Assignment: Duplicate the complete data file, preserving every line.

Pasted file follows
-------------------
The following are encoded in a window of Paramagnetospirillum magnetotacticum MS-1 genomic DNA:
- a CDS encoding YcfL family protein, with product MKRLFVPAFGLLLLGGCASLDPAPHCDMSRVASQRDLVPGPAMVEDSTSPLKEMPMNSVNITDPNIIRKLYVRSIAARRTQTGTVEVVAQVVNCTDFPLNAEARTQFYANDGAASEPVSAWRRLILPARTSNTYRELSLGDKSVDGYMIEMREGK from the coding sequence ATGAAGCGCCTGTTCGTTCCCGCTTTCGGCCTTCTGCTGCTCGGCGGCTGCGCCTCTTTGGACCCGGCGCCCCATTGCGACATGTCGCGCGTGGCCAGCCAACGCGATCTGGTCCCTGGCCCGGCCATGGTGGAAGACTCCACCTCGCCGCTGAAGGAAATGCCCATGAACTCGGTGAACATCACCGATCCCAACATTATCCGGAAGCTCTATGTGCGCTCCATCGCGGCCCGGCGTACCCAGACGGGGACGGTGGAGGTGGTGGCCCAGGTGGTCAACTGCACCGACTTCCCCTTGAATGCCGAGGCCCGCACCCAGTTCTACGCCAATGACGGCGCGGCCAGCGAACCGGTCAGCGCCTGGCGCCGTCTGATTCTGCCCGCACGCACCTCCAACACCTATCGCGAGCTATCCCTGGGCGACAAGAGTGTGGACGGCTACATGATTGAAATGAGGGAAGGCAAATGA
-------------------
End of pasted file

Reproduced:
The following are encoded in a window of Paramagnetospirillum magnetotacticum MS-1 genomic DNA:
- a CDS encoding YcfL family protein, with product MKRLFVPAFGLLLLGGCASLDPAPHCDMSRVASQRDLVPGPAMVEDSTSPLKEMPMNSVNITDPNIIRKLYVRSIAARRTQTGTVEVVAQVVNCTDFPLNAEARTQFYANDGAASEPVSAWRRLILPARTSNTYRELSLGDKSVDGYMIEMREGK from the coding sequence ATGAAGCGCCTGTTCGTTCCCGCTTTCGGCCTTCTGCTGCTCGGCGGCTGCGCCTCTTTGGACCCGGCGCCCCATTGCGACATGTCGCGCGTGGCCAGCCAACGCGATCTGGTCCCTGGCCCGGCCATGGTGGAAGACTCCACCTCGCCGCTGAAGGAAATGCCCATGAACTCGGTGAACATCACCGATCCCAACATTATCCGGAAGCTCTATGTGCGCTCCATCGCGGCCCGGCGTACCCAGACGGGGACGGTGGAGGTGGTGGCCCAGGTGGTCAACTGCACCGACTTCCCCTTGAATGCCGAGGCCCGCACCCAGTTCTACGCCAATGACGGCGCGGCCAGCGAACCGGTCAGCGCCTGGCGCCGTCTGATTCTGCCCGCACGCACCTCCAACACCTATCGCGAGCTATCCCTGGGCGACAAGAGTGTGGACGGCTACATGATTGAAATGAGGGAAGGCAAATGA